The described implementations presented GUI panels including an arrangement of information and selectable items. Those skilled in the art will appreciate that there are many ways the information and selectable items in the illustrated GUI panels may be aggregated into fewer panels or dispersed across a greater number of panels than shown. Further, additional implementations may provide different layout and user interface mechanisms to allow users to enter the information entered through the discussed GUI panels. In alternative embodiments, users may enter information through line commands as opposed to a GUI.
The implementations were described with respect to the Sun Microsystems, Inc. Jiro network environment that provides distributed computing. However, the described technique for configuration of components may be implemented in alternative network environments where a client downloads an object or code from a server to use to access a service and resources at that server. Moreover, the described configuration policy services and configuration elements that were described as implemented in the Java programming language as Jiro proxy objects may be implemented in any distributed computing architecture known in the art, such as the Common Object Request Broker Architecture (CORBA), the Microsoft .NET architecture**, Distributed Computing Environment (DCE), Remote Method Invocation (RMI), Distributed Component Object Model (DCOM), etc. The described configuration policy services and configuration elements may be coded using any known programming language (e.g., C++, C, Assembler, etc.) to perform the functions described herein. **JIRO, JAVA, SUN, and SUN MICROSYSTEMS are trademarks of Sun Microsystems, Inc. InfiniBand is a service mark of the InfiniBand Trade Association; MICROSOFT and .NET are trademarks of Microsoft Corporation.
In the described implementations, the storage comprised network storage accessed over a network. Additionally, the configured storage may comprise a storage device directly attached to the host. The storage device may comprise any storage system known in the art, including hard disk drives, DASD, JBOD, RAID array, tape drive, tape library, optical disk library, etc.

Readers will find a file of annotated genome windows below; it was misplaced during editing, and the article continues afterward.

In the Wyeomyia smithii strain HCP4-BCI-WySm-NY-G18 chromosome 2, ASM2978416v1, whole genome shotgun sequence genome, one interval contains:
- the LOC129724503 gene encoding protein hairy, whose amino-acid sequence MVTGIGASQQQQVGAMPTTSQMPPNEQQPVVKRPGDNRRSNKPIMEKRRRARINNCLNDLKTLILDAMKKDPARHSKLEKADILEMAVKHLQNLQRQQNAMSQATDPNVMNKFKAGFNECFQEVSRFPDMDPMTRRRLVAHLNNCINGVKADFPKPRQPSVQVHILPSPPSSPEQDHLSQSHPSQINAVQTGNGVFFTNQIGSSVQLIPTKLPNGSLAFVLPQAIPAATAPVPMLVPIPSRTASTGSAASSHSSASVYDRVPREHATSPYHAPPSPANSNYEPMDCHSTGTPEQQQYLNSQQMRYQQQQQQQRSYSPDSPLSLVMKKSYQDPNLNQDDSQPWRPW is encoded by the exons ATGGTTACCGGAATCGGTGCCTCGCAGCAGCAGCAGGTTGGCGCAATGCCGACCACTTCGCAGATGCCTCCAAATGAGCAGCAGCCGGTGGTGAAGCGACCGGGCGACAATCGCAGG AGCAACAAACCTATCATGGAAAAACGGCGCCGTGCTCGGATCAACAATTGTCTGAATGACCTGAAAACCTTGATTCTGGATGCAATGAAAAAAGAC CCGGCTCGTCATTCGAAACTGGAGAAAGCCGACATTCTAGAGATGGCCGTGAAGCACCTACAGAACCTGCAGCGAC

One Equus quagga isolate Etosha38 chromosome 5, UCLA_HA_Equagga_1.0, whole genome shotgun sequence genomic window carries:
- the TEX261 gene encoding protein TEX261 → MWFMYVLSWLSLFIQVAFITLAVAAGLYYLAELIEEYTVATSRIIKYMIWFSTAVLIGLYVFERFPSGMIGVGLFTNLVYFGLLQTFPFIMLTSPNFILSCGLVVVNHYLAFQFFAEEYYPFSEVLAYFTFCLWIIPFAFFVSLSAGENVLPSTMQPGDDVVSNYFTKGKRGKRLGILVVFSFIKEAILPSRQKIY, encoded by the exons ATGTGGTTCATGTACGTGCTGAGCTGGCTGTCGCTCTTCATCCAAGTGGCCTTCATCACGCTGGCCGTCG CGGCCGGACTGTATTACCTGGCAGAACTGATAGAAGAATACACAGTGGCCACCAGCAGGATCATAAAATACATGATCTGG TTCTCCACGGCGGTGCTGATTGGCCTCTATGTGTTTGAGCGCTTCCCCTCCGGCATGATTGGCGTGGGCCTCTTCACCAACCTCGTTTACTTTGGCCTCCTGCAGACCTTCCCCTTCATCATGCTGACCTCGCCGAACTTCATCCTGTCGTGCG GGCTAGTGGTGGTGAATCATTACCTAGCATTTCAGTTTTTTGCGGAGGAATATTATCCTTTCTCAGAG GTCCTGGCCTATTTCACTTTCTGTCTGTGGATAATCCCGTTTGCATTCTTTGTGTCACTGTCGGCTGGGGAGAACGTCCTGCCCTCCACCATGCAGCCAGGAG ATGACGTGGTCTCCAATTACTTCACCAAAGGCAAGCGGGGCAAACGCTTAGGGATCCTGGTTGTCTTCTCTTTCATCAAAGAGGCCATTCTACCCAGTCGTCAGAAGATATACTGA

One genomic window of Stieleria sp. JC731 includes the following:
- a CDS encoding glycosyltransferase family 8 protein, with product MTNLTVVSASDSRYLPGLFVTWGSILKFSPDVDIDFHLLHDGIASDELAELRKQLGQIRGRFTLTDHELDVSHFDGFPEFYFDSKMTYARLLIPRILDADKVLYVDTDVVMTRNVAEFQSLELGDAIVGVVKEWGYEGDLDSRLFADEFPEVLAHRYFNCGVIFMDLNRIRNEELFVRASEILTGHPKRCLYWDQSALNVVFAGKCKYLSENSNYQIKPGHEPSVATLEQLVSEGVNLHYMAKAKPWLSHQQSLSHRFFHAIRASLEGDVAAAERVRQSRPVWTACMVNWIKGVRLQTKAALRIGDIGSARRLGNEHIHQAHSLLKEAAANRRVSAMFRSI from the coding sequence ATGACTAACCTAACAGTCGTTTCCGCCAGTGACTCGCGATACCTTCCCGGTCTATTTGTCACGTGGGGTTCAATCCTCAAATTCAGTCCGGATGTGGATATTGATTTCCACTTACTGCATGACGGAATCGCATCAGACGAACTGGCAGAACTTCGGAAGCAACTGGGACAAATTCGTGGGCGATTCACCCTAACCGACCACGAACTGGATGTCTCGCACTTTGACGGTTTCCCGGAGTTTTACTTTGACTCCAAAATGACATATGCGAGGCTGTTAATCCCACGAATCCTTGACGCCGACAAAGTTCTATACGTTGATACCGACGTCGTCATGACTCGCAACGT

The described implementations may be used to configure other types of device resources capable of communicating on a network, such as a virtualization appliance which provides a logical representation of physical storage resources to host applications and allows configuration and management of the storage resources.
The described logic of
The configuration policy services 202, 204 may control the configuration elements 214 a,b,c, 216 a,b,c, 218 a,b,c, and 220 a,b,c over the Fibre Channel links or use an out-of-band communication channel, such as through a separate LAN connecting the devices 230, 232, and 234.
The configuration elements 214 a,b,c, 216 a,b,c, 218 a,b,c, and 220 a,b,c may be located on the same computing device including the requested resource, e.g., storage device 230, switch 232, host bus adaptors 234, or be located at a remote location from the resource being managed and configured.
In the described implementations, the service configuration policy service configures a switch when allocating storage space to a specified logical volume in a host. Additionally, if there are no switches (fabric) in the path between the specified host and storage device including the allocated space, there would be no configuration operation performed with respect to the switch.
In the described implementations, the service configuration policy was used to control elements related to the components within a SAN environment. Additionally, the configuration architecture of
In the described implementations, the architecture was used to alter the allocation of resources in the system. Additionally, the described implementations may be used to control system components through the elements to perform operations other than configuration operations, such as operations managing and controlling the device.